Monday, November 19, 2007

The Poet Hangs On: Margaret Atwood's The Door

It is very difficult to disassociate Margaret Atwood from Canada, at least for Canadians. Her distinctive voice—low, wry, at times a parody of liturgical, never burdened with excess inflection, though sometimes burdened by an excess of irony—functions as a sort of collective conscience, a running commentary on our nebulous sensibility. For those Canadians who still consider the role of writers in our cultural life important, those for whom literary conceits possess meaning beyond the invented worlds for which they were devised, Atwood has ascended to assume the role of our national Oracle.

Atwood turns 68 this month. It has been more than a decade since her last collection of poetry appeared, a decade in which she seems to have fully cemented her stature as a novelist of the highest order. When you read her new poetry collection
The Door (McClelland & Stewart, $22.99), you’re inevitably led to question the significance of poetry in an era so seemingly disinterested in it, in the life of a writer who these days has become so famous for doing other kinds of writing, a prolific yet scrupulous writer who has arguably reached an age when writers start getting more particular about how they plan to spend the rest of their career.

Poetry, alternately rendered as something both fragile and immense, is the overt subject of several poems in
The Door. In “The Poets Hang On,” Atwood considers the obsolescence of poets, virtual panhandlers who “have that irritating look / of those who know more than we do,” yet have “forgotten how to tell us / how sublime we are.” In the opening lines of “Possible Activities” she regards literary habit with the tone of one annoyed by another who “could sit on your chair and pick over language / as if it were a bowl of peas.” In “Poetry Reading” she endures a poetic performance long enough to finally surrender to it, allowing herself to be moved while recognizing that “there’s a cold craft to it, as with beadwork / or gutting a mackerel.”

These pieces, to say the least, don’t take their relevance for granted. The poems about poetry set the others in relief, engaging a process through which the reader can see this diverse collection as cohesive, a clear, unhurried train of thought, of artistic and even moral logic rivers its way through. We see the “point” of this activity, and don’t need to ask ourselves why the talented Ms Atwood isn’t doing “more important things.” Poetry in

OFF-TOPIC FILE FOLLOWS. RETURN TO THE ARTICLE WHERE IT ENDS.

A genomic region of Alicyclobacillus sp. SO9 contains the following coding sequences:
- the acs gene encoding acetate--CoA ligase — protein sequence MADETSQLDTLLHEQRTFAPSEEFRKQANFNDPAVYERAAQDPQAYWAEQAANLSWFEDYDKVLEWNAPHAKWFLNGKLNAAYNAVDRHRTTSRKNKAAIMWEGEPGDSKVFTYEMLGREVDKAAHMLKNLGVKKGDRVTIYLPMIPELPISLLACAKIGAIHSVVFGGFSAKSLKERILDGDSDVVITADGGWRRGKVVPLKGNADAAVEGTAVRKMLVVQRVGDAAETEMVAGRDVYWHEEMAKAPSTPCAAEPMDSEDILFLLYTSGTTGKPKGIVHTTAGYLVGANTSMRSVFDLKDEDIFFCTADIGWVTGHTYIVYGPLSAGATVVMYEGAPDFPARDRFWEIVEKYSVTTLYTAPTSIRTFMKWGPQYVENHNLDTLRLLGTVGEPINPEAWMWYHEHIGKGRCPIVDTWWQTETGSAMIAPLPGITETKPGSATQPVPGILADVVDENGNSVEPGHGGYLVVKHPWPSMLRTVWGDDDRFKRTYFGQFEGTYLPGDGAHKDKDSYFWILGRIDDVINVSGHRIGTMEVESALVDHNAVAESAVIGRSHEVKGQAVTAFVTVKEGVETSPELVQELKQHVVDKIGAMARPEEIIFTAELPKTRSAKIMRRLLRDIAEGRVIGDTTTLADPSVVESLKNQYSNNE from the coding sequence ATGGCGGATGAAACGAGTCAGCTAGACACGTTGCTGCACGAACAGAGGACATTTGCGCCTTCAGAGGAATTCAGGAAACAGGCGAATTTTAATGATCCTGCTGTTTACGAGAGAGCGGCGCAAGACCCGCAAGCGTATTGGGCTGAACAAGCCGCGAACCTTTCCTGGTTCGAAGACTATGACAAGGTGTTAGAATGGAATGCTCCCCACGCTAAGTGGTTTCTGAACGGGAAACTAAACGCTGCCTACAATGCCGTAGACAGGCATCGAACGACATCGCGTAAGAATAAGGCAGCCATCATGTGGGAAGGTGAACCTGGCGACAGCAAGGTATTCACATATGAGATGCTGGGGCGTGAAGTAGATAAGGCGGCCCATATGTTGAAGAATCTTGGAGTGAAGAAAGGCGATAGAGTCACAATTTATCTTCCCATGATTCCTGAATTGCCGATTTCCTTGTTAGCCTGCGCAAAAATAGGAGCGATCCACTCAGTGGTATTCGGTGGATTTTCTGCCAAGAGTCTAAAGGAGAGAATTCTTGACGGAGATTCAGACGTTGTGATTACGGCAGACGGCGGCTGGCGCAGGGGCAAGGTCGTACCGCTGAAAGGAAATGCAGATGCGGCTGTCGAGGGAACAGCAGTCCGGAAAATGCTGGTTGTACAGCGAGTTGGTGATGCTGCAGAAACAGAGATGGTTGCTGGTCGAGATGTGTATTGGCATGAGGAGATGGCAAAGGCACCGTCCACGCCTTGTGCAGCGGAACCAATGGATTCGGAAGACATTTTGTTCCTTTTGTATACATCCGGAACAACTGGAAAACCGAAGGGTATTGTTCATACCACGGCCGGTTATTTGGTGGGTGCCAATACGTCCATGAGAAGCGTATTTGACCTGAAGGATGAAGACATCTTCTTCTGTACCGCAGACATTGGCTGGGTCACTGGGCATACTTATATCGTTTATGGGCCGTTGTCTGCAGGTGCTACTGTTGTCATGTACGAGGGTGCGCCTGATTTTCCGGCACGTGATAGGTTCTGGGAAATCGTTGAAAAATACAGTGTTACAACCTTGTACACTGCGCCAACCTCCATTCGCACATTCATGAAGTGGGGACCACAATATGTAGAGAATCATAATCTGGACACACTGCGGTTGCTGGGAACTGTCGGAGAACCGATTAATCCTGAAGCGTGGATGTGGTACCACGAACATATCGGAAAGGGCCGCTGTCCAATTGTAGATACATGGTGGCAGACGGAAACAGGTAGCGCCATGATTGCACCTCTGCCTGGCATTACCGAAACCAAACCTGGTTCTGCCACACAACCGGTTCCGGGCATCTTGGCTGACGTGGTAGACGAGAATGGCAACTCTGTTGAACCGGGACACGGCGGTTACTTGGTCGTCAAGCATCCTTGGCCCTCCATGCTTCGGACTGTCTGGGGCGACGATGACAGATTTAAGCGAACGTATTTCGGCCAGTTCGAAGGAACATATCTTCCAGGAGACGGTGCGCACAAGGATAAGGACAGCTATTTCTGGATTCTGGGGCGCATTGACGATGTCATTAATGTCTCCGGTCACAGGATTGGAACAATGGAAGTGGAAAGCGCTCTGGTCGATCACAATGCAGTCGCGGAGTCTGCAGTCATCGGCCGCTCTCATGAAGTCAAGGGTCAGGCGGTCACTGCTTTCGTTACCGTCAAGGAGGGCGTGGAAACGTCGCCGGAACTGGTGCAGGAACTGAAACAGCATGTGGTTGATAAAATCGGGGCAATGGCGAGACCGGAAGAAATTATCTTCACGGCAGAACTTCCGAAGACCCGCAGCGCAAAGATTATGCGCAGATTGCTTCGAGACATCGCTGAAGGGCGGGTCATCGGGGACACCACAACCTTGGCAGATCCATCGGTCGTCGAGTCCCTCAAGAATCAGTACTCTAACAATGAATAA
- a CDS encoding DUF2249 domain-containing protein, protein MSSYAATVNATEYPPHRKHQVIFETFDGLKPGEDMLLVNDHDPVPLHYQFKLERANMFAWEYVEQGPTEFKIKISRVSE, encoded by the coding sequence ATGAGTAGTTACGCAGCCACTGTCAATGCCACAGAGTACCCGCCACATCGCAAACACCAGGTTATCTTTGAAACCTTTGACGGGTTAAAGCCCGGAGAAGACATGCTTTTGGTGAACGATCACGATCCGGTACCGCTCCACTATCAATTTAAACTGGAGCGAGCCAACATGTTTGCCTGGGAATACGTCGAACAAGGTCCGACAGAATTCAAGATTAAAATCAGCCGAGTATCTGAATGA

The Door, not unlike the prose work in Atwood’s recent volume The Tent, is facilitating a dialogue between Atwood’s most personal reflections and her reflections on her country and the world and the tumult in which they collaborate. Yes, the tone overall slips from the wistfulness of memories fading, to the playful otherness of animals and children, to mortality, apocalypse and, slightly more optimistically, the mystery of our collective future.

The strikingly morbid poem “War Photo” makes a nice appendix to Susan Sontag’s final book
Regarding the Pain of Others, finding beauty and solace and finally saying a kind of prayer for a nameless dead victim of some atrocity. I especially liked the unambiguously themed “Weather.” Like “Dutiful,” “Weather” tries to figure out how guilty one should feel about issues clearly greater than any individual action. Climate change is conveyed with awe and alienation, with unease toward our culpability in the climate’s new layer of threat to human life. Weather is “blind and deaf and stupendous,” Atwood writes, “and has no mind of its own ... 

       Or does it? What if it does? 
       Suppose you were to pray to it, 
      what would you say?”

I don’t know if it’s because I always hear Atwood’s actual voice when I read her poetry, but hers strikes me always as a voice of authority. (Even when that voice comes across as too arch, which it rarely does here.) In “The Poet Has Come Back ...” Atwood implies that the poet’s authority can be maintained so long as the poet remains outsider and outlaw. In “Another Visit to the Oracle” this authority is summoned up in humorous and tremendous language that surveys the most frightful blind corners of modern life and carves out some role for the writer in it, ending with a summation that’s memorably piercing and unafraid to take up the torch of the great seer.

      “I’ll tell your story – 
      your story that was once so graceful 
      but now it is dark. 
      That’s what I do: 
      I tell dark stories 
      before and after they come true.”

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